For generations, Sydneysiders tumbled out of the pub, looked up at the Harbour Bridge and felt compelled to climb it, in the way that others are compelled to make a hat of a traffic cone. They used to be able to scale the gate, negotiate the spikes at the top, then go up the steps to the arch.
The legendary climber, Bryden Allen, did it the hard way. He squeezed into one of hangers from which the deck is suspended, climbed 200 feet up the inside (“rather like caving…great fun”), roping onto struts, until he got to the lower chord of the arch, where – in his estimation – the “real climbing” began. He had to stretch backwards to reach the lower lip, grip on rivet heads, let his feet fly out into space and force himself up onto the ledge with his arms, and once there, repeat the move on the upper lip six feet above him. “From there the climb [was] easy,” he reckoned.
A decade later, the French high-wire artist, Philip Petit, climbed the bridge one night, strung wires between the pylons and walked across them in the early morning in full view of the rush-hour traffic. The police were good-humoured about it, even when Petit continued performing by relieving one of his watch and tie; but they arrested him anyway and the court fined him $200.
By 2011, when the former soldier, Michael Fox, climbed the bridge to protest the custody laws, the fine had gone up to $3,000 and there was talk of three months in jail, but the judge might have seen the irony of a custodial sentence and left it at a fine.
The bridge is now watched by CCTV and patrolled by security guards and, in this jittery age, it is too easy to imagine a drunken prank being misread as a terrorist incident and some poor student being shot down from the arch by snipers.
But anyone with $228 (£140, US$170) to spare can now climb the bridge quite legally. Prince Harry’s done it, Oprah’s done it, and Usain Bolt, Katy Perry and Matt Damon. So have I.
The breathalyser seemed an unnecessary precaution at half-past ten in the morning, but the whole thing is organised like a commando assault.
Once the Climb Leader was satisfied that nobody was drunk, she handed us each a pair of overalls in BridgeClimb’s corporate colours and sternly warned us not to take anything out onto the bridge: not a camera, not a phone, not even a handkerchief. It seemed, again, a bit over the top, but then I suppose a dropped handkerchief could do plenty of harm if it draped itself over a motorcyclist’s visor.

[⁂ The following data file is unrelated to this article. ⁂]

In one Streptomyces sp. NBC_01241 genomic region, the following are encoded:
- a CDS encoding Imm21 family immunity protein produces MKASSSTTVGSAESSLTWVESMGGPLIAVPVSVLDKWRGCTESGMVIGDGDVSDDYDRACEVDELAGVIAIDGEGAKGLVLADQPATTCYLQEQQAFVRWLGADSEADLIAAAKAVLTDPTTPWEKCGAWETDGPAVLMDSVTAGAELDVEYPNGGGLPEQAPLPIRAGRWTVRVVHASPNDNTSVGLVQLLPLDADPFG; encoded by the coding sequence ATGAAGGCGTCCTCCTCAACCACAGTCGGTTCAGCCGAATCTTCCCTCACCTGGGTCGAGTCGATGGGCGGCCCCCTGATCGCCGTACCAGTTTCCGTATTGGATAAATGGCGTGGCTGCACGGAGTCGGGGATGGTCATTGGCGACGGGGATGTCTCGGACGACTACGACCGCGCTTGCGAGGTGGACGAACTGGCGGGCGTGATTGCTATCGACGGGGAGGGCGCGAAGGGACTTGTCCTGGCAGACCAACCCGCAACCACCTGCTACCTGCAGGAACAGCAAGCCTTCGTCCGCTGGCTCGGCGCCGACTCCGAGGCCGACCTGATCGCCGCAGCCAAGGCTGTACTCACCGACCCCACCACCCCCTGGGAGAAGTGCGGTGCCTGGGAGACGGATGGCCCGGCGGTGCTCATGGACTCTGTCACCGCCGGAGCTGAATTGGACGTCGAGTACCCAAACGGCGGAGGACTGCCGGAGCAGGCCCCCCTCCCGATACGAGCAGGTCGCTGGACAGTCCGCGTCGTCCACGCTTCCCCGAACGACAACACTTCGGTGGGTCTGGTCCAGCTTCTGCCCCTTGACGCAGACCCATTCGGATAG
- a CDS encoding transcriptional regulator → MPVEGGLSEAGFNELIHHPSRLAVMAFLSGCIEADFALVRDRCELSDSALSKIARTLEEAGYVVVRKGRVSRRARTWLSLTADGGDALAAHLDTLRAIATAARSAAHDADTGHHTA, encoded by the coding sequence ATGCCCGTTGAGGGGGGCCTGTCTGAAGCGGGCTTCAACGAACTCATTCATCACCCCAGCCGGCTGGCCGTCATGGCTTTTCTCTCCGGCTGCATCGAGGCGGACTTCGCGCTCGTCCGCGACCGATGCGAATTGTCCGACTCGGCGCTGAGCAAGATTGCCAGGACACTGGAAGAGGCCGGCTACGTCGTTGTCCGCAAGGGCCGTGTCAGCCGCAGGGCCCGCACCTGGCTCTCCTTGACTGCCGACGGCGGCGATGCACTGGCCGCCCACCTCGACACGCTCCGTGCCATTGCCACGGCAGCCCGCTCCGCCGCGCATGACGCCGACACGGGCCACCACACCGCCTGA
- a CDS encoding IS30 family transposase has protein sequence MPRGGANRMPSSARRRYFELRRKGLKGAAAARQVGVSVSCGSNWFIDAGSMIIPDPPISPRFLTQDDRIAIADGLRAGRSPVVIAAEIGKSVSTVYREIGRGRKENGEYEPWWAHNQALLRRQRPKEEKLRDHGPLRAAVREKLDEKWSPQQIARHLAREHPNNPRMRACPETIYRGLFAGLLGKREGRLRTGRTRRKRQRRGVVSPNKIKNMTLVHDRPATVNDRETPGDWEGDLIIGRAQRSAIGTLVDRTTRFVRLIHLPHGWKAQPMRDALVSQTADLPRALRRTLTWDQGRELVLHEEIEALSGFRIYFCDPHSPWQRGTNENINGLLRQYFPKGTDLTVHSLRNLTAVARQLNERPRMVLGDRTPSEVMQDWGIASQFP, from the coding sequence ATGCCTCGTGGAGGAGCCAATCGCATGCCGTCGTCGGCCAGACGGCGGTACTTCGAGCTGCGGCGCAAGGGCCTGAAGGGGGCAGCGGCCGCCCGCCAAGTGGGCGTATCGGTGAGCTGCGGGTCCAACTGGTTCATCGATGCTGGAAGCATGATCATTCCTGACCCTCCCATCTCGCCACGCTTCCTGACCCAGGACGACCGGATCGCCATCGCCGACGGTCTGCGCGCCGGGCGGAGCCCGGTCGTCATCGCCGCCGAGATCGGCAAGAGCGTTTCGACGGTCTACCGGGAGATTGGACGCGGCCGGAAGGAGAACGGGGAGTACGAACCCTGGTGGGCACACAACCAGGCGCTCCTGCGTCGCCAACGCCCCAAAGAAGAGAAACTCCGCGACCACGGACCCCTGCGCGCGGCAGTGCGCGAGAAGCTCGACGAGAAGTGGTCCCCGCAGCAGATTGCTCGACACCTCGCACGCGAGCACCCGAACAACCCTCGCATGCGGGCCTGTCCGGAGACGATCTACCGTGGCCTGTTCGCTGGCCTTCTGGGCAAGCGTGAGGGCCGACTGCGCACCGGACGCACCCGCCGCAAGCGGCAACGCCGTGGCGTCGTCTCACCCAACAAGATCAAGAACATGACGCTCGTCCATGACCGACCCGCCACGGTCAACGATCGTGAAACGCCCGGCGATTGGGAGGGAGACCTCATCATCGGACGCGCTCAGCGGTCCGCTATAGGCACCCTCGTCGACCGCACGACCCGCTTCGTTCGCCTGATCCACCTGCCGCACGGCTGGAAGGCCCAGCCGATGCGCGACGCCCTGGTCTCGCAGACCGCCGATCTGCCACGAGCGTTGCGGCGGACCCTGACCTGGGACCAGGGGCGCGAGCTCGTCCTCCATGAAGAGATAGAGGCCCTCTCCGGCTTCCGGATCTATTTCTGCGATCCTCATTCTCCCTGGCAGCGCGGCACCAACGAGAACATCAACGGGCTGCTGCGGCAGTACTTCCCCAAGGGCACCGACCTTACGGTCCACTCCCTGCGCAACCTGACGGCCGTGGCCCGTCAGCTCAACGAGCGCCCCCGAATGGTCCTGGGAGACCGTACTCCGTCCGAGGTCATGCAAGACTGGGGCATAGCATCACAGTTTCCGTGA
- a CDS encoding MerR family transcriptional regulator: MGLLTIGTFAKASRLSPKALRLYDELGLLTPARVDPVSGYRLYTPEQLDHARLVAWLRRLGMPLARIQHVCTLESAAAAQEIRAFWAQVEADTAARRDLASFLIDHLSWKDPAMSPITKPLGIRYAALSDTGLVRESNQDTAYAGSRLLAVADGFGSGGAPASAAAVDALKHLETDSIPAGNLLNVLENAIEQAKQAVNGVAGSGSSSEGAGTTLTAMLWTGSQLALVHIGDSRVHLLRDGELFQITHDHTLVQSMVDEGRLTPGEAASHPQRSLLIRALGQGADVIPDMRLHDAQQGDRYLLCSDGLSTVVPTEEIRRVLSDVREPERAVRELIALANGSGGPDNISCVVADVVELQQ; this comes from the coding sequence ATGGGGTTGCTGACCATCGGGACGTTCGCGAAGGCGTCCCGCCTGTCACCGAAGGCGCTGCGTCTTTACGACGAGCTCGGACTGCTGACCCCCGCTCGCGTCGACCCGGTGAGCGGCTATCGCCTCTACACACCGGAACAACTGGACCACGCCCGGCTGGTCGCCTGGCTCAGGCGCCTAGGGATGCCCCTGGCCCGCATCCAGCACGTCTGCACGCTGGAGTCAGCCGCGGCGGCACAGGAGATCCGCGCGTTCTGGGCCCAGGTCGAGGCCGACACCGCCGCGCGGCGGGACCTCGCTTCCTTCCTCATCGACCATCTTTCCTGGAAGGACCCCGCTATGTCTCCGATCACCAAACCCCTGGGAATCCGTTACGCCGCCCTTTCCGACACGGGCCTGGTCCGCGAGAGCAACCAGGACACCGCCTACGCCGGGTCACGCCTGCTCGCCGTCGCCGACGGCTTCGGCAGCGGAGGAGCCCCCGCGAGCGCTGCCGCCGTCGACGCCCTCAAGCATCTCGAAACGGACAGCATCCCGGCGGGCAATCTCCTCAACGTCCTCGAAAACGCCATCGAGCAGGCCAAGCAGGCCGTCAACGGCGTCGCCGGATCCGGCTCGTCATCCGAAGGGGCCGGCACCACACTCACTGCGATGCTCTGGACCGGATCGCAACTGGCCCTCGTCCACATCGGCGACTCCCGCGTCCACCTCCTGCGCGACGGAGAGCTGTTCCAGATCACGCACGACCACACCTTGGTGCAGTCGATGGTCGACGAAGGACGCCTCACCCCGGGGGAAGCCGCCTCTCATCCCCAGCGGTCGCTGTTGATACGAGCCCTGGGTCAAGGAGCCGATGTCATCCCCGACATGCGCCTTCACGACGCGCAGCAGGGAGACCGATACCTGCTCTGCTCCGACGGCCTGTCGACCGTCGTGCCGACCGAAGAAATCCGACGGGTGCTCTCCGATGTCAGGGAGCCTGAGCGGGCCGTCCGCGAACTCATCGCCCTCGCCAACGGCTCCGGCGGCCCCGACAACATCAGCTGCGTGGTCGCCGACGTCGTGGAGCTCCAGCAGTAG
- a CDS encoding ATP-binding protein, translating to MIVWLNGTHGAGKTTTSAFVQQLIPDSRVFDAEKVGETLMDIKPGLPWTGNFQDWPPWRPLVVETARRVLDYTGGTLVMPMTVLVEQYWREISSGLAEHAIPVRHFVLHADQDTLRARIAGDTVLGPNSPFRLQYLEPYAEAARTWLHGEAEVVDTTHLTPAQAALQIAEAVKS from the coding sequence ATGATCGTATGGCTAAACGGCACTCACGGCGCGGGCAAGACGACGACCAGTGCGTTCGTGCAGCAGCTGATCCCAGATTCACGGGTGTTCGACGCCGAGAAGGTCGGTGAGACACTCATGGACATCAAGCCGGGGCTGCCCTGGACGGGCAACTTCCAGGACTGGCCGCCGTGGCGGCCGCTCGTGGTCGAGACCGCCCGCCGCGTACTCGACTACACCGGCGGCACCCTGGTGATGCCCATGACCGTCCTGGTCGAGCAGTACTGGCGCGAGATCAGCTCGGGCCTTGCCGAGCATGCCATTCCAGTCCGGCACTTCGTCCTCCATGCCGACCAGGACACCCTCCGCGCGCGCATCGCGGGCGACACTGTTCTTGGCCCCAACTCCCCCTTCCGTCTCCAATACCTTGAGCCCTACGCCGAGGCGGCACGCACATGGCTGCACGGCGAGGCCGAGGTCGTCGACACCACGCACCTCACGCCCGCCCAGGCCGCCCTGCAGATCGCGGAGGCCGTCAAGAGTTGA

We were allowed sunglasses, provided they were secured with a cord round the neck like your Grandma’s reading glasses; and there was an optional clip-on BridgeClimb cap for anyone who wanted to look more of a dick than they already did in the overalls.
Then, once we had gone through a metal detector to check that we had done as we were told, there was a training session to make sure we were familiar with steps and ladders – just in case we had reached adult life without using them. We were kitted out with harnesses and one-way radios and, as often in Australia, more or less forced to apply sun cream.
We went out in single file behind the Climb Leader, clipped into the lifeline and followed her up a series of service ladders, as the cars and the bikes and the trucks thundered past, through manholes, under stanchions, watching elbows and heads, until we came out on the top of the arch. Helicopters constantly buzzed the bridge, as if this really were the military exercise it felt like.
It was thrilling, in its way, but it is not really an adrenalin activity. There is no sense of danger. A clumsy person could probably twist an angle or even break a leg, but a clumsy person could break a leg walking to the shops. It is hard to see how someone could fall off the bridge by accident.
It is worth remembering that none of the 1,400 men who worked on the bridge between 1924 and 1932 used any protection at all, and only two of them fell off. They only had rivet heads as footholds, too: now there are steps welded into the arch. It is, in truth, more of a walk than a climb.
Nonetheless, it is quite something to see the business end of the bridge close up. You get a much better sense of its scale than you ever can from ground level. The Climb Leader told us that it was 440 feet above the harbour at its highest point, although to be annoyingly pedantic it is actually 440 feet above mean sea level. She also said that it was the longest single-arch bridge in the world, and apart from five others, it is.
The view silenced everyone: right across the harbour, over the Opera House, the Botanic Gardens, the Rocks, Circular Quay and the financial district beyond it, out east over Bondi Beach, north over Luna Park and Manly, and west towards the Blue Mountains. It is worth your $228.
We crossed over to the western side of the arch and walked back towards the south pylon, down the ladders and inside. I had lost all sense of time while I was out on the bridge. It felt like half an hour, perhaps an hour, had gone by but in fact it was three and a half.
© Richard Senior 2016